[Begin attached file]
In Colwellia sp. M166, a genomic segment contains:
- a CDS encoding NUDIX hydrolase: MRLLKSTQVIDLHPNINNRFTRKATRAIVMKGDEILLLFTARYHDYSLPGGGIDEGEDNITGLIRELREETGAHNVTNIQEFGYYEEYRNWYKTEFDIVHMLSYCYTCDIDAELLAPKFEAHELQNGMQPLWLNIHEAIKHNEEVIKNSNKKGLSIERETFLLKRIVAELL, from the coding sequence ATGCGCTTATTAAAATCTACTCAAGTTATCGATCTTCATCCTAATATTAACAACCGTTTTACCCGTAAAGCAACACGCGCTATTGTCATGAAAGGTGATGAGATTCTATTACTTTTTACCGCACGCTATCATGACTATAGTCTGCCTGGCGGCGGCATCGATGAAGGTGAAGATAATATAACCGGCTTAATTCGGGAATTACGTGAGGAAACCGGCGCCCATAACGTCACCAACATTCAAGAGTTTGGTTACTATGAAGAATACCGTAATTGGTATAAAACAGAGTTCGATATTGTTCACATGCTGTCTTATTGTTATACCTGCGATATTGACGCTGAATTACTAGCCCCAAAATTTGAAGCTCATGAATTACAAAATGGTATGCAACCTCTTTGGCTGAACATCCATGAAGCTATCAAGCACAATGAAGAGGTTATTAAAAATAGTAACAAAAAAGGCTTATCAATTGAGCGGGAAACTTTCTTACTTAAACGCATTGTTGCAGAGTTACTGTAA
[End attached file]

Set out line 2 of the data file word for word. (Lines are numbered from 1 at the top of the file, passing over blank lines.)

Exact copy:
- a CDS encoding NUDIX hydrolase: MRLLKSTQVIDLHPNINNRFTRKATRAIVMKGDEILLLFTARYHDYSLPGGGIDEGEDNITGLIRELREETGAHNVTNIQEFGYYEEYRNWYKTEFDIVHMLSYCYTCDIDAELLAPKFEAHELQNGMQPLWLNIHEAIKHNEEVIKNSNKKGLSIERETFLLKRIVAELL, from the coding sequence ATGCGCTTATTAAAATCTACTCAAGTTATCGATCTTCATCCTAATATTAACAACCGTTTTACCCGTAAAGCAACACGCGCTATTGTCATGAAAGGTGATGAGATTCTATTACTTTTTACCGCACGCTATCATGACTATAGTCTGCCTGGCGGCGGCATCGATGAAGGTGAAGATAATATAACCGGCTTAATTCGGGAATTACGTGAGGAAACCGGCGCCCATAACGTCACCAACATTCAAGAGTTTGGTTACTATGAAGAATACCGTAATTGGTATAAAACAGAGTTCGATATTGTTCACATGCTGTCTTATTGTTATACCTGCGATATTGACGCTGAATTACTAGCCCCAAAATTTGAAGCTCATGAATTACAAAATGGTATGCAACCTCTTTGGCTGAACATCCATGAAGCTATCAAGCACAATGAAGAGGTTATTAAAAATAGTAACAAAAAAGGCTTATCAATTGAGCGGGAAACTTTCTTACTTAAACGCATTGTTGCAGAGTTACTGTAA